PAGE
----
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Espresso is a small but mighty drink that has a significant impact on people’s mornings. A properly made espresso shot has a rich, dark crema that sits atop the liquid like a beautiful crown. The crema is the result of emulsified oils and proteins that have been extracted from the coffee beans during the brewing process. To achieve this level of perfection, baristas must apply the perfect amount of pressure to the espresso grounds.
Espresso machines, especially those marketed to home baristas, can mislead consumers about the minimum requirements to buy a machine by. It is important to know what really matters when picking out an espresso machine and what is marketing fluff.
Why is proper pressure important for optimal espresso shots? Too little pressure and the espresso will be weak and watery. Too much pressure and the espresso will come out too quickly, resulting in a burnt or bitter taste.
Pressure on espresso machines is measured by bar. When talking about plural numbers, it is still correct to reference the unit of measure as 'bar' instead of 'bars'. The ideal pressure for an espresso shot is 9-bar, which can be achieved using a quality espresso machine.
The thing that sets pulling espresso shots apart from other coffee brewing methods is the unique use of pressure. It makes sense that getting the right amount of that pressure is one of the most important aspects of pulling a shot. Again, the ideal pressure for an espresso shot is 9-bar, which produces a perfect balance of flavor and extraction. Too much more than 9-bar can result in a burnt-tasting espresso, while too less than 9-bar will produce a weak and overly bright shot.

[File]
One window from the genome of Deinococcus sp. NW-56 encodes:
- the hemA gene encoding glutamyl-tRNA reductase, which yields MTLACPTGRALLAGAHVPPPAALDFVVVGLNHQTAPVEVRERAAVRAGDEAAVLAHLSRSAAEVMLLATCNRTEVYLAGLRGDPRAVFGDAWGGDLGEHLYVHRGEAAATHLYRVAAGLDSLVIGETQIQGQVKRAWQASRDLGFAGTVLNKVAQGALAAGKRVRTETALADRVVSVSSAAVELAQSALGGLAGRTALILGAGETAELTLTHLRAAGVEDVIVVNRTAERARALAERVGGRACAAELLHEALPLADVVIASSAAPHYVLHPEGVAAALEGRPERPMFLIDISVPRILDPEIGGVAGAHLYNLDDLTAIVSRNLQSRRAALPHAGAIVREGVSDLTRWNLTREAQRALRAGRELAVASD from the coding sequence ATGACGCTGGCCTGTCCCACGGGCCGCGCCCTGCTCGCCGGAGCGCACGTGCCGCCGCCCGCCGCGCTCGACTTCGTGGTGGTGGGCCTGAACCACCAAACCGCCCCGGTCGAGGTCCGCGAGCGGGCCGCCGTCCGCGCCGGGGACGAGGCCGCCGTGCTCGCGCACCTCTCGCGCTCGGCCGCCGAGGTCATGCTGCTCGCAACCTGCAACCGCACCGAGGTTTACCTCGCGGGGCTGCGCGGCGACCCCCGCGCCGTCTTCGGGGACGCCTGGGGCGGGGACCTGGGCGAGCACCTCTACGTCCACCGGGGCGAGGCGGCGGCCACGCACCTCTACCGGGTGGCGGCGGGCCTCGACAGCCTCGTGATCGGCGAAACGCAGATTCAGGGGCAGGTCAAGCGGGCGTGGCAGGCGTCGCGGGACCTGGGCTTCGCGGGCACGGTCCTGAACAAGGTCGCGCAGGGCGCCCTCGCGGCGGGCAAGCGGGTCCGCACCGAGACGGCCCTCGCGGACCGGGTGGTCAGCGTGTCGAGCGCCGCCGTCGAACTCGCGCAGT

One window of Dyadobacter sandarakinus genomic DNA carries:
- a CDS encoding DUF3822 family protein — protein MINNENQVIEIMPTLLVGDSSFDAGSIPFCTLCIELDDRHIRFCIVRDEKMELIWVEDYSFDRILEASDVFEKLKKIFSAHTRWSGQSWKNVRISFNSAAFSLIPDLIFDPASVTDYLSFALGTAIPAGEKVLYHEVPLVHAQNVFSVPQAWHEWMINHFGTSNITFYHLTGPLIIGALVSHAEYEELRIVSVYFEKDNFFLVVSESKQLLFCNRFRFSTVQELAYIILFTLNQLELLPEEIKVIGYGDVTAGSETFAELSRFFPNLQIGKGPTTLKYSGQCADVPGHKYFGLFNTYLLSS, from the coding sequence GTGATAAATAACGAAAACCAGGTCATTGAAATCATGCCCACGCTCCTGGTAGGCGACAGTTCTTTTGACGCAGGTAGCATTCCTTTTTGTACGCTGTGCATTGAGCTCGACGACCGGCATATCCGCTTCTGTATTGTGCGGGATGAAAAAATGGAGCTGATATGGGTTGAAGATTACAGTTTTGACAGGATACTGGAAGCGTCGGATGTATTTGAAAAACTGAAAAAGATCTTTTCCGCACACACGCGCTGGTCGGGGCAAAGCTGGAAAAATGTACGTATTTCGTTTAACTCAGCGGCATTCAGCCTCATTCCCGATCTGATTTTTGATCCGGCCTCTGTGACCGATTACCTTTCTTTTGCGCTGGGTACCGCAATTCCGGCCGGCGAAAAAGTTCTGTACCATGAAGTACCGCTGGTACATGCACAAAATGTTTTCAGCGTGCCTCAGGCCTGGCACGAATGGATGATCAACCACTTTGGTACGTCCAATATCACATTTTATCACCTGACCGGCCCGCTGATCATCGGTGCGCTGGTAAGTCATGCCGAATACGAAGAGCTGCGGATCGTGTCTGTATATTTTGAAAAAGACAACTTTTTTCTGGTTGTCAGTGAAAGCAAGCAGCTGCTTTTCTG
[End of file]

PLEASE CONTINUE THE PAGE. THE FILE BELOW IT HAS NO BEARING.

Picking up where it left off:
When pulling an espresso shot, the barista should always start by achieving the recommended 9-bar of pressure. Experimentation is perfectly fine when testing out the optimal pressure for a particular coffee.
Adjustable pressure is good for in-the-moment corrections as well. If the shot seems to be taking too long, you can slowly increase the pressure to coax the shot out. However, if the shot is coming out too quickly or tastes burnt, you should back off on the pressure.
The Sincreative CM5700 All-in-One Espresso Machine is an example of an espresso machine with a higher bar pressure advertised. It goes up to 20-bar with its Italian pressure pump. But why go above 9-bar?
The first reason to have a machine able to supply more pressure is for precision. The coarseness of the coffee grounds and the level of the tamp in the portafilter can affect the amount of pressure needed. It is nice to have something that can put out a little more pressure when you need it to. To dial in the perfect pressure output for your shot, you'll want to perfect the amount of coffee grounds you use and your tamping.
The second reason to have an espresso machine capable of slightly higher bar pressure is for the ongoing reliability of the machine. If a pump could only handle 9-bar and was constantly maxed out with the average espresso shot the pump could die out quicker. Having a pump that can handle more than the average pressure is nice to have as it ensures that the pump can last.
The third reason is that the advertised pressure of the machine is usually the pressure at the pump. Espresso machines are designed to apply a certain amount of pressure to the coffee grounds to ensure proper extraction. The pressure at the pump is typically around 15-bar. This high pressure is necessary to force the water through the coffee grounds and produce a flavorful espresso shot.
However, the pressure inside the espresso machine is not always constant. As the water flows through the coffee grounds, the pressure will drop. This is due to resistance from the coffee grounds themselves. To compensate for this, some espresso machines have a built-in mechanism that automatically increases the pump pressure as needed.
So, what does all this mean for you? If you're making espresso at home, it's important to pay attention to both the pump pressure and the ground pressure. Having an espresso machine that can output up to 20-bar is important because it can handle the regular load of pulling shots plus it takes more than 9-bar of pump pressure to apply 9-bar of pressure on the coffee grounds.
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